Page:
Since she has an age discrimination claim, she can recover compensatory damages for emotional pain and suffering but, because she will choose to pursue only a state law discrimination claim, she will not be entitled to attorneys’ fees. Further assume that her case will take two years to reach a verdict and will cost $55,000 in costs and attorney time. Finally, assume that the client has a 50% chance of prevailing at trial.

Based on these admittedly imprecise assumptions, the attorney can suggest a value for the client’s age discrimination claim. That is, she will lose roughly $100,000.00 in salary and benefits over those two years but will reduce that loss by  $30,000 to $45,000 as a result of finding new employment. This reduces her lost wages to $55,000 to $70,000.  Assuming an emotional pain and suffering award of 50% of the lost wages, this age discrimination victim will have a potential recovery of between $80,000 to $105,000.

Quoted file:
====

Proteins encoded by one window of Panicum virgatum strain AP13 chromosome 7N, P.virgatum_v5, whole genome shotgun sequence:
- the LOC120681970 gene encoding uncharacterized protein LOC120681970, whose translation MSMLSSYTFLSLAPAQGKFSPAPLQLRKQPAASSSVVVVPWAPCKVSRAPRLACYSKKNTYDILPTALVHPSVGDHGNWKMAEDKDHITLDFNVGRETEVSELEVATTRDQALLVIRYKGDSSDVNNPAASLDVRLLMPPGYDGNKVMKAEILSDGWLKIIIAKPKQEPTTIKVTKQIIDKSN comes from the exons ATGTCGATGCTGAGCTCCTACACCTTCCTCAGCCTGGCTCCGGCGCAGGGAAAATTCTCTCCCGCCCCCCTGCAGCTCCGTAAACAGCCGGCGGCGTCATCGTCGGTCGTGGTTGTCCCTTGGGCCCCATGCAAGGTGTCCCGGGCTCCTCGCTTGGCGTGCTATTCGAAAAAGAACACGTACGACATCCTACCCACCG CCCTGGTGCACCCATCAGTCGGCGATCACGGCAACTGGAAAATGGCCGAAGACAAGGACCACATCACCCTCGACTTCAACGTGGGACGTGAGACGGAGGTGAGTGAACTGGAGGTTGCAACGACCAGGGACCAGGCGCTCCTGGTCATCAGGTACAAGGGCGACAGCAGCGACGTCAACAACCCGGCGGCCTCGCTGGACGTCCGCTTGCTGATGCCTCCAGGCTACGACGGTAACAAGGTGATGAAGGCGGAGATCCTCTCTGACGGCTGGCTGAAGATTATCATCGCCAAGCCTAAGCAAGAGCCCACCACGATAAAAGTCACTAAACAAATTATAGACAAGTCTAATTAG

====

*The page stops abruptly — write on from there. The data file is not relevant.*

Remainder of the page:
With a 50/50 chance of winning, however, the risk adjusted value of an $80,000 to $105,000 recovery is actually half of that, or $40,000 to $52,500.  Since the claim will cost $55,000 to recover, its risk adjusted value net of costs is thus close to or below $0.

This sobering assessment is probably the most important piece of information for an employee interested in pursuing claims in court. Without a realistic understanding of what he or she will actually recover, the client cannot make a sound legal decision about his or her legal options for pursuing her claims.


Terminated employees with potential claims have several options. These include pursuing the claim, releasing the claim in exchange for a severance or settlement payment or doing nothing.